ROBERT LUCKY: -and now data that just whoosh, you know, I send you all these reams of information. But what I think we'll do is, see, the technology will provide the overkill in the information. Now we have a new communication medium, the optical fiber, and there are these little hair-thin strands of glass that are buried across the country, and they can carry a tremendous amount of new television, if we want to. One of the tasks for the next decade that we'd like to do is bring that fiber into your home. I mean, it's like we built a superhighway across the country, but so far, we don't have any on-and off-ramps.

BILL MOYERS: No off-and on-ramps.

ROBERT LUCKY: Well, there are, but they're major interchanges in cities, see, but it doesn't come to your home. To get to it from your home, it's like going through a drinking straw, you know. There's this giant pipe out there, but you've only got a little straw. So what we'd like to do is put this superhighway into your home in the next decade, and it could bring you a thousand television channels, it could bring you all the communication that you might need for the next decade. It's all possible.

BILL MOYERS: I was reading the other day about Congress looking at something called gigabyte. The gigabyte network. Have you heard of that?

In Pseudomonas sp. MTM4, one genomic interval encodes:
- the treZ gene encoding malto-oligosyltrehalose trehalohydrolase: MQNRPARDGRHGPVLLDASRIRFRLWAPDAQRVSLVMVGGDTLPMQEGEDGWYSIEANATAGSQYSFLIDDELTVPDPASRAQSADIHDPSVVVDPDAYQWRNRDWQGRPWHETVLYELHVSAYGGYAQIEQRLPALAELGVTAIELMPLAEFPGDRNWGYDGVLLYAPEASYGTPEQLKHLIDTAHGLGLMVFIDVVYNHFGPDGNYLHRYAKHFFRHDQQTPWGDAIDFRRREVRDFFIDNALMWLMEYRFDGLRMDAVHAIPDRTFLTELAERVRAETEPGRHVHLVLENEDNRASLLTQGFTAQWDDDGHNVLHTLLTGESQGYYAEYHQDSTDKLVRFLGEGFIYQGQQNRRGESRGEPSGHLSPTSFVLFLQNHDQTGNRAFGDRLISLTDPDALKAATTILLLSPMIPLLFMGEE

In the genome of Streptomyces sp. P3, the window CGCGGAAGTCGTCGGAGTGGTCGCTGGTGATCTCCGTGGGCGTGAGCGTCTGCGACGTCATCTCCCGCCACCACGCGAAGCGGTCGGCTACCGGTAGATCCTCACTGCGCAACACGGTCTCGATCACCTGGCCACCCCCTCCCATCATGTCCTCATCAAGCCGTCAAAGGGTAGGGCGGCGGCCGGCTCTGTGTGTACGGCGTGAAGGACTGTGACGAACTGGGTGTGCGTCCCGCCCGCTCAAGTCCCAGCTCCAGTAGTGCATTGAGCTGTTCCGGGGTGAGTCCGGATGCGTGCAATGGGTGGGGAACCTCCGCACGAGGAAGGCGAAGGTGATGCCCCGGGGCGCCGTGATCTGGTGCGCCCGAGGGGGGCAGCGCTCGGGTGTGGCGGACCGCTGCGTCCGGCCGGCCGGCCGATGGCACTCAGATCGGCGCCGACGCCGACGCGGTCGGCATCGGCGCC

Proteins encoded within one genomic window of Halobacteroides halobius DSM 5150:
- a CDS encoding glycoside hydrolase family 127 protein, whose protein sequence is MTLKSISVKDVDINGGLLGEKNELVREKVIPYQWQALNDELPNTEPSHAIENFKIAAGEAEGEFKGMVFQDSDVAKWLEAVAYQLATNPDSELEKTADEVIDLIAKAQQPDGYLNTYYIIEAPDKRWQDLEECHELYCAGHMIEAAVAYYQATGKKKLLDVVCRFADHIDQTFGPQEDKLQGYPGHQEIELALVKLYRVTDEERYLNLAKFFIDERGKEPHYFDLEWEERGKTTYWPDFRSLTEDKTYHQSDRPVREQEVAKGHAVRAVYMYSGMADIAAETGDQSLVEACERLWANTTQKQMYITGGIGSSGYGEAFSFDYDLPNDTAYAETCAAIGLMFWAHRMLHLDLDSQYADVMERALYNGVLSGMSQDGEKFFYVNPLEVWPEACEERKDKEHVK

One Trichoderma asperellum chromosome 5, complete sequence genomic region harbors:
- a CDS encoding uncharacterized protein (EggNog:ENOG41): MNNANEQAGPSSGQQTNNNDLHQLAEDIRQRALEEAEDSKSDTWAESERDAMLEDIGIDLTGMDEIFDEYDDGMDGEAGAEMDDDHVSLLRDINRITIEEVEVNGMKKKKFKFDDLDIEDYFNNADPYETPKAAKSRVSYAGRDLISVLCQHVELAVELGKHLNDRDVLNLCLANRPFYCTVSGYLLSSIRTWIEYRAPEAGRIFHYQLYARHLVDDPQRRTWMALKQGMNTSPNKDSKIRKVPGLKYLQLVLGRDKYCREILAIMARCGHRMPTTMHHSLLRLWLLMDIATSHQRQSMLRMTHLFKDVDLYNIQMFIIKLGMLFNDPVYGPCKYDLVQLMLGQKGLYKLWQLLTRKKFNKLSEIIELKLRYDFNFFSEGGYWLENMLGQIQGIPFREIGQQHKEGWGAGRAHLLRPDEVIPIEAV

ROBERT LUCKY: Doesn't roll off the tongue, does it?

BILL MOYERS: It does not come off the tongue. What is that?

ROBERT LUCKY: Gigabit network.

BILL MOYERS: All right. Gigabit. All right, so it's bytes of information-

ROBERT LUCKY: A bit is a one or a zero. And it's one cell of memory that the computer stores. It's the answer to one yes-or-no question. It's the most elemental form of information. You ask me a yes-or-no question, I tell you yes or no. I give you one bit of information. And I send that as one pulse of light or one pulse of current in an electronic circuit.

Now, a byte is eight of these put together, and the particular significance of a byte is when you touch a key on a keyboard, plunk, I touch an A on a keyboard, and we encode that into eight bits. An A is 0-0-0-1-0-0-0-1, for example. And no-it's 0-0-1-0-0-0-0-1, something like that, okay. But the point is that we have a table, just like the Morse code, that takes the letters of our alphabet into a sequence of eight bits, a code of eight bits. And so we call that eight-bit a byte. This is sort of elemental, you know, because a letter is an element of our language, and so we say, hey, that's one byte.